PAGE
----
Plans to create a one-way system around Trinity Parish Church and introduce various traffic-calming measures have been put on hold after they received a hostile response from parishioners.
Infrastructure Minister Tom Binet, whose department is proposing the ‘Trinity Village Improvement Scheme’, said he would pause plans for this week and would hold a fresh series of talks next week to find a "better consensus”.
This was after he and his officers attended a 'community drop-in' session at Trinity Parish Hall on Saturday, where, Deputy Binet said, there had been “quite an extraordinary level of discontent”.
The proposals from Government, which were launched with a consultation last November, include making Rue au Sellier one-way northbound, Rue Presbytère one-way southbound and preventing westbound traffic from driving down Rue d’Asplet.
Pictured: Infrastructure Minister Tom Binet said there had been an "extraordinary" level of discontent.
Traffic coming up Route de la Trinité from town would have to turn left into Rue es Picots briefly and then right into Rue au Sellier.
The proposals also include traffic calming measures including several raised tables, building more pavements and lowering the speed limit to 20 mph.
One of those raising concerns on Saturday was parishioner Richard Le Sueur, a former Centenier and Procurer.
He said: “These proposals might solve an issue around the church but all it does is move the problem elsewhere.
“For example, people driving westbound wanting to get to Sion or Springside will either choose to drive to Haute Croix or they will go down Trinity Main Road then turn right into Rue Jacques and across to Rue des Haies or right into Rue de Brabant. It will make these quiet and narrow lanes a lot busier.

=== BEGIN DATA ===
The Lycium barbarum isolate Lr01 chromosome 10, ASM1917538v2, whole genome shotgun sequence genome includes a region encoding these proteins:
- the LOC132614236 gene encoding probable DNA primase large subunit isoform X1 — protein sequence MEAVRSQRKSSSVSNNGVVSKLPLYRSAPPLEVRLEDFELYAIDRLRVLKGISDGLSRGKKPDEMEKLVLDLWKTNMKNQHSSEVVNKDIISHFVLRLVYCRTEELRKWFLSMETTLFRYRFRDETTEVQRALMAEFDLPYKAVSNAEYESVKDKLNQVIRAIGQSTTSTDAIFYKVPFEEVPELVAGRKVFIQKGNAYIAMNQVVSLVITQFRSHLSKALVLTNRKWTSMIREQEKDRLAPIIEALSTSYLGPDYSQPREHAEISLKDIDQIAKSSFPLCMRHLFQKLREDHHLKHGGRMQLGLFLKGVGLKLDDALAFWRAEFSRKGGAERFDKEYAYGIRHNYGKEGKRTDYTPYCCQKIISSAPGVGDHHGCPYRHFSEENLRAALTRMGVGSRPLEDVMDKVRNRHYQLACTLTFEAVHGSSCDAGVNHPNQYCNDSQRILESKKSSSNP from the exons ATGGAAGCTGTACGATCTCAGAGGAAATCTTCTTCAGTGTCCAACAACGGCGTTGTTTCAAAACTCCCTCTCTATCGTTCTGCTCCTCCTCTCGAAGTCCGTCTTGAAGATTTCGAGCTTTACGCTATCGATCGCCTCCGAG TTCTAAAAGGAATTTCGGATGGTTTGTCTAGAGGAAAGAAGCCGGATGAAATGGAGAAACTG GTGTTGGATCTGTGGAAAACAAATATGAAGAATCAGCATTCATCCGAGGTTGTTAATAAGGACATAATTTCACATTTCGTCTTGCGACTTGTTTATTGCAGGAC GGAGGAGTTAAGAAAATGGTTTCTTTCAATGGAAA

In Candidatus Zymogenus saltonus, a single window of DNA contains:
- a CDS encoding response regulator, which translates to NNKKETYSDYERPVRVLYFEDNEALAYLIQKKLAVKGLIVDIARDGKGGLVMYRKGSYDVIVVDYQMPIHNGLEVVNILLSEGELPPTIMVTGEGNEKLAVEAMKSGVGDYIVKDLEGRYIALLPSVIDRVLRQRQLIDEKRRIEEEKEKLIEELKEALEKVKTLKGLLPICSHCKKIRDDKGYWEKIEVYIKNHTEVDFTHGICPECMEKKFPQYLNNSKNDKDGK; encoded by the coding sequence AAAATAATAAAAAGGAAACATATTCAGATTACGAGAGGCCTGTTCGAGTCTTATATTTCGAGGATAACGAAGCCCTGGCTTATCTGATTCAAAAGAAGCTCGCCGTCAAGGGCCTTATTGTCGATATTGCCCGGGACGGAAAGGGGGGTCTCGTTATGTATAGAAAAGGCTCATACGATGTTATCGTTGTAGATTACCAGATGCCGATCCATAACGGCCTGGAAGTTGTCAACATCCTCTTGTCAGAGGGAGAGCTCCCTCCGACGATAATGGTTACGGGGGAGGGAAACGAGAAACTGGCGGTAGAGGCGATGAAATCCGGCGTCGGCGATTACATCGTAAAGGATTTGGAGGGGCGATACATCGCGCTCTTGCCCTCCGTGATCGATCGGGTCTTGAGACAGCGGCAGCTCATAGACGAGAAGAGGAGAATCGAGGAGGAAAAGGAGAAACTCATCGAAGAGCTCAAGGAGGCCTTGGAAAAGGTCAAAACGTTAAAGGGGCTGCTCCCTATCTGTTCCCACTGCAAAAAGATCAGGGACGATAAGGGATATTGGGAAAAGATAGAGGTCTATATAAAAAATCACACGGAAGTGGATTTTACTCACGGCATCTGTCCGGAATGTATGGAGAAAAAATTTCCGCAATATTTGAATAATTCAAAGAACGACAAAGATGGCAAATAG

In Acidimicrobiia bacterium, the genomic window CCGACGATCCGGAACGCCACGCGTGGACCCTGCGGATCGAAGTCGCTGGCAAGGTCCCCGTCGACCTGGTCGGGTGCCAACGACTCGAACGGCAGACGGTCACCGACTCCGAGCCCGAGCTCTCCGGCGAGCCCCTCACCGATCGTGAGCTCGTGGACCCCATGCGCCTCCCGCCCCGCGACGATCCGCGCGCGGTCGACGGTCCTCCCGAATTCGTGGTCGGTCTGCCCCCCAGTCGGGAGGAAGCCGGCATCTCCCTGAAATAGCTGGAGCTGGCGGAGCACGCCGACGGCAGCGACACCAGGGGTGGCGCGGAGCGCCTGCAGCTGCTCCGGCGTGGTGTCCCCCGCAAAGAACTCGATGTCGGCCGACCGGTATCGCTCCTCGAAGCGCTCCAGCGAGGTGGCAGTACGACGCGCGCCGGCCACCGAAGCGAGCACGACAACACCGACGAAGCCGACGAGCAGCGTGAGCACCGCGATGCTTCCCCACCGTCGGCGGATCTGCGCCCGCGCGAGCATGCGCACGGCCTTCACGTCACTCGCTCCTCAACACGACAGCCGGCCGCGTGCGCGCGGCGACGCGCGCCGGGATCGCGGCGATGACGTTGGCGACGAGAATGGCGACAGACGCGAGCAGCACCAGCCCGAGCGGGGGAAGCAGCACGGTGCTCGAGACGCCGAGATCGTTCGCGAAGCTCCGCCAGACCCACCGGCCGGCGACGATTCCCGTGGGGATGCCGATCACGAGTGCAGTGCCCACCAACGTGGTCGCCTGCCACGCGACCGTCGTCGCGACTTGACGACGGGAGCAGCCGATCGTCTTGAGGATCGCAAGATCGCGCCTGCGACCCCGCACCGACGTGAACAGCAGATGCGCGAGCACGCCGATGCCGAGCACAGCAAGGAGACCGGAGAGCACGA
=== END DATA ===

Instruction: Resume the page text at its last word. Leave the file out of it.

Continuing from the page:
“They would be better spending taxpayers’ money widening Rue d’Asplet, which is mostly States land on the north side anyway.”
He added: “The drop-in session was certainly lively on Saturday, although it felt more like a done deal than a discussion."
District Deputy Andy Howell also voiced concern over the proposals.
“Generally, parishioners are incensed. They understand the need for safety, particularly making it easier for people to cross from Le Grand Clos to Les Maisons Cabot and the shop, but I think the process has all been wrong.
“The negativity – even from members of the Roads Committee – shows that there hasn’t been proper consultation."
Pictured: Deputy Andy Howell said there hadn't been "proper consultation".
She continued: “The one-way system when the wall was being built [outside Le Grand Clos] was universally loathed and this scheme seems to perpetuate that.
“Parishioners also felt like it was a done deal, especially when told that the work was starting this summer.
“People feel that this is over the top, and will have ramifications for other parts of the parish, such as Rue de la Petite Falaise, which became a rat-run when traffic was diverted down there.”
Deputy Binet said a pause was required, which talks set to continue after this week’s busy States sitting.
“It was a worthwhile drop-in session on Saturday and I was kept very busy. There were lots of different views, and quite an extraordinary level of discontent.
“Once this week is over, we can down early next week to assess the feedback and take it from there.
“Some of those against the proposals are suggesting calling a Parish Assembly, which would require a proposition and a vote. I urge them to hold fire for the time being because it would simply tie people’s hands one way or another. We are at too early a stage for that.
“I will be meeting the Constable and the Roads Committee next week. Hopefully, we can then call a general meeting, where we can share our thoughts and suggestions and seek to find a better consensus.
“We cannot move forward with the current level of anxiety in the parish. We don’t want any kneejerk response – this is now all about building a better consensus.”
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